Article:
From pre-car cities to post-car cities

It looks like our friend Brian (AKA Indiana Hickey) is out of town, in Jordan this time.

Good time to mention Jennifer Keesmat, who just stepped away from her role as Toronto’s Chief Planner. Brian is not one of her fans. She is an opponent of cars in cities and Brian is a car guy.

Personally, I am pleased to be able to remain in contact with Keesmat’s ideas, thanks to her active Twitter account and her podcast channel.

I am even more pleased to see her tweet, “I have every intention of coming back.” 😉

From Keesmat’s Twitter feed, here’s an informative summary of 7 Cities That Are Starting To Go Car-Free. Madrid is on the list, and that stuck me as significant, because Brian was very impressed by what that city has done for its car drivers. He described a massive 5-year tunnelling project that produced a marvel of modern autoroutes. Poor, bumbling Toronto cannot even dream of such an accomplishment. We are still too backward.

The Madrid example, and others on the list of 7, underscore the need to address urban congestion on many fronts, not simply by crudely clubbing car drivers while providing crappy transit alternatives.

As a 72 year-old, I am resigned to the possibility that I may not outlast Toronto’s prolonged adolescence, but I am glad to know that people like Keesmat are still going to help us through this immature period.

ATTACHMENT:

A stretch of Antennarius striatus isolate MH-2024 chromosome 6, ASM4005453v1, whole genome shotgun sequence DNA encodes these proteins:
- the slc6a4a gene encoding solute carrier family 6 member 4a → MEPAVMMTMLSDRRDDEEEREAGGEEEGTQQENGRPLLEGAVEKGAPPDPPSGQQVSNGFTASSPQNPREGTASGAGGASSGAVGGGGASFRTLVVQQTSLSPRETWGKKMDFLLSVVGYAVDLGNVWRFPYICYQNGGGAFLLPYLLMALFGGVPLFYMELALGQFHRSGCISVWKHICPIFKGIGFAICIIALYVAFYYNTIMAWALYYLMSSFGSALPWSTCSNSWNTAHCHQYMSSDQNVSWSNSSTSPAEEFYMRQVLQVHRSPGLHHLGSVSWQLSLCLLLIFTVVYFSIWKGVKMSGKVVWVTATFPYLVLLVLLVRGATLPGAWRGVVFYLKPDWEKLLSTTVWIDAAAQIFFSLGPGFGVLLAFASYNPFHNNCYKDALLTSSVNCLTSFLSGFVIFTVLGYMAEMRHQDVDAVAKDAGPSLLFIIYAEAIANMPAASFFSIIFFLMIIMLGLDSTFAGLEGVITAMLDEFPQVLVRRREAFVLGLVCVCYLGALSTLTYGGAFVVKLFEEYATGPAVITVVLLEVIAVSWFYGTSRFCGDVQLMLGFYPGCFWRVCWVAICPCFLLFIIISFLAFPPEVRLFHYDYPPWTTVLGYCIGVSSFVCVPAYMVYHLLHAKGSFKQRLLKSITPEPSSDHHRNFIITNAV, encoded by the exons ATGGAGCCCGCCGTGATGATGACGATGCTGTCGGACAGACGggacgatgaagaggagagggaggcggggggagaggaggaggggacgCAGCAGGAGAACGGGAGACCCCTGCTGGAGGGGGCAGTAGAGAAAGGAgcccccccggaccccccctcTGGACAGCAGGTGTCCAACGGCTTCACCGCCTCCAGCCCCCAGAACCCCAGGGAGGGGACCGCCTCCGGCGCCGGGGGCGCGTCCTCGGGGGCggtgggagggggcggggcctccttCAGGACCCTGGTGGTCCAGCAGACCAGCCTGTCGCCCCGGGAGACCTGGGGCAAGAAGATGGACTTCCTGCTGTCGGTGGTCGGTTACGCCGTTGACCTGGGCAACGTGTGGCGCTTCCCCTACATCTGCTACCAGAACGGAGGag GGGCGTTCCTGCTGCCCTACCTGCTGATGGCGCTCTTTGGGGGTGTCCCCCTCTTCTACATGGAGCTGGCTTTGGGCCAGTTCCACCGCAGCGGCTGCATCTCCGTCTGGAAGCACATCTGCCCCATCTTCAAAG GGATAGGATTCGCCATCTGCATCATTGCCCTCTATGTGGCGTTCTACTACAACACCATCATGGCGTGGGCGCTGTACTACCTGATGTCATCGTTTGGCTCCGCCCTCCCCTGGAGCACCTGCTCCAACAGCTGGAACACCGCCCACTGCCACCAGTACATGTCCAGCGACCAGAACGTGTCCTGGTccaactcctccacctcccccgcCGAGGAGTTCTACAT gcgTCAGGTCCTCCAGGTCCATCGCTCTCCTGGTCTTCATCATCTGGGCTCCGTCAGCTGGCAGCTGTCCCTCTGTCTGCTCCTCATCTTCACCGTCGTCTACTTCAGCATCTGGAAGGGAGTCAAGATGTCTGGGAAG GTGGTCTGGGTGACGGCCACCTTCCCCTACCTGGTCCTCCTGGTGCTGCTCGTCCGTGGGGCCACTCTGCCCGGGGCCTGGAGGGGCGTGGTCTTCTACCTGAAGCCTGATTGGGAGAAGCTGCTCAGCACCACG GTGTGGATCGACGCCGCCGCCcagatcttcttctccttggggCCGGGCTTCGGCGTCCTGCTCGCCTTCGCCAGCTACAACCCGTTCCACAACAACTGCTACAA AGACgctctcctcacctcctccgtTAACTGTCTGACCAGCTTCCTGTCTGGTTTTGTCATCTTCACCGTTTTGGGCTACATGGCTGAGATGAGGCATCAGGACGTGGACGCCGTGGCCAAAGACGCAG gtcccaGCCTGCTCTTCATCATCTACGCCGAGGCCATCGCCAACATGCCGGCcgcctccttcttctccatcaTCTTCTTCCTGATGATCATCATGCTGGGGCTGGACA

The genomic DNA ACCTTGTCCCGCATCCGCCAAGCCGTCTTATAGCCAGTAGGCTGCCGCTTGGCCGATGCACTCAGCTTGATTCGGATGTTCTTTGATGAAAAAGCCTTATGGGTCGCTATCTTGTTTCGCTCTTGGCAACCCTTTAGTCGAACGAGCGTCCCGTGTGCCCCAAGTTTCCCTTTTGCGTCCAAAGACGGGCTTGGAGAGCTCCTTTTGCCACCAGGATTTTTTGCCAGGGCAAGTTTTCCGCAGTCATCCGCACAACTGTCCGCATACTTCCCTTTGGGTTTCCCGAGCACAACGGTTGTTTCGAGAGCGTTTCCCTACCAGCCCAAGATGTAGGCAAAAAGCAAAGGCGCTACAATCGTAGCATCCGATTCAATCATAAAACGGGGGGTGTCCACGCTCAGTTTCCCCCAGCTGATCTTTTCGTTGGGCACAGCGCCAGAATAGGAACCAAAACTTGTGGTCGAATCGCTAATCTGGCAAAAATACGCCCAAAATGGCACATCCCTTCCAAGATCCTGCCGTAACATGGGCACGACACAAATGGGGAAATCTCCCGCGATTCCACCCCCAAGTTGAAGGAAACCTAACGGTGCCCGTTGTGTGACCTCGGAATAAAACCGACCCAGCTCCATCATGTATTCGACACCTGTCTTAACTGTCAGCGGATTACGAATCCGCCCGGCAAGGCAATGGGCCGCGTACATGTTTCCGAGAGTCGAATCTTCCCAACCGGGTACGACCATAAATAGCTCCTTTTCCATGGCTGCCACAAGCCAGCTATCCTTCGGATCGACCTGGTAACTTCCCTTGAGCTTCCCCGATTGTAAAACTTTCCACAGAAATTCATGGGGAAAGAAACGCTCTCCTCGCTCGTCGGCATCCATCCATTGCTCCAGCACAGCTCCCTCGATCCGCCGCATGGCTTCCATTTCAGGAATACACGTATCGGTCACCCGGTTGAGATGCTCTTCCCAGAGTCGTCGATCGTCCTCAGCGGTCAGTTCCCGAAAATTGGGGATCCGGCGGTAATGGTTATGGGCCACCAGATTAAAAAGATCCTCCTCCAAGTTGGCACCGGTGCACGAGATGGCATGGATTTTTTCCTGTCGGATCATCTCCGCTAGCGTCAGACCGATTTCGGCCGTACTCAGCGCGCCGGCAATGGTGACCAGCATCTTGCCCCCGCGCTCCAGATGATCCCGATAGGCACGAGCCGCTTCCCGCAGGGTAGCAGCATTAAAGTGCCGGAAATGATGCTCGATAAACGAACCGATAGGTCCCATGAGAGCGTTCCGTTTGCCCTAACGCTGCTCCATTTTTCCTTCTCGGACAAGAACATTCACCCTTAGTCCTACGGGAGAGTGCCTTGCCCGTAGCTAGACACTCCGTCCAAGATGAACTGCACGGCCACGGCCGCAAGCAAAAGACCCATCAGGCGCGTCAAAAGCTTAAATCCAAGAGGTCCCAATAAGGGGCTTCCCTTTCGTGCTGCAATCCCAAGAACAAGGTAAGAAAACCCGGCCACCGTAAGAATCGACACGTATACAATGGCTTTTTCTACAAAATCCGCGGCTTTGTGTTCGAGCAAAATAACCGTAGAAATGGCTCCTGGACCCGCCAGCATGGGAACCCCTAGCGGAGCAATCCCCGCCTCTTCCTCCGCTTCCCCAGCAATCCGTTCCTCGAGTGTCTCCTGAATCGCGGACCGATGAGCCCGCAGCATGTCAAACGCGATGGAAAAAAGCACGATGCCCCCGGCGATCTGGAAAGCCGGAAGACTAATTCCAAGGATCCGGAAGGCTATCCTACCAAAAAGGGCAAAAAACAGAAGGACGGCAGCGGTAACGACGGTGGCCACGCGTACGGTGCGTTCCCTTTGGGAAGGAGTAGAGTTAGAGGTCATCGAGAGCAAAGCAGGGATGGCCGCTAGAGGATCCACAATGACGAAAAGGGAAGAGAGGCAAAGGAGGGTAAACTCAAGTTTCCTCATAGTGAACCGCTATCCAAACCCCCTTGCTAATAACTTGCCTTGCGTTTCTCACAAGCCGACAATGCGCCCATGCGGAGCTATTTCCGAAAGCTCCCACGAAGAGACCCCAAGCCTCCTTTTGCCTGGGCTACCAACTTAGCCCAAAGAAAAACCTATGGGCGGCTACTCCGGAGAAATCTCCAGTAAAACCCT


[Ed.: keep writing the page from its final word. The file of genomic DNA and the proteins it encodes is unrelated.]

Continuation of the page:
3 thoughts on “From pre-car cities to post-car cities”

  1. For the record, I respect car drivers’ dissatisfaction with half-baked road-sharing infrastructure changes as they are often implemented in Toronto.

    We tend to do things on the cheap, without detailed planning, and make compromises that don’t work particularly well for anyone. Multiple agencies fail to coordinate their routes with each other and seem to value competition over cooperation. Nobody dreams of reducing fares, let alone of eliminating them.

    Transit in Toronto is nowhere near where it will have to be, to be an attractive, viable alternative to the single passenger car. For drivers, things are going to get slower and more expensive. No wonder they don’t like what’s happening.

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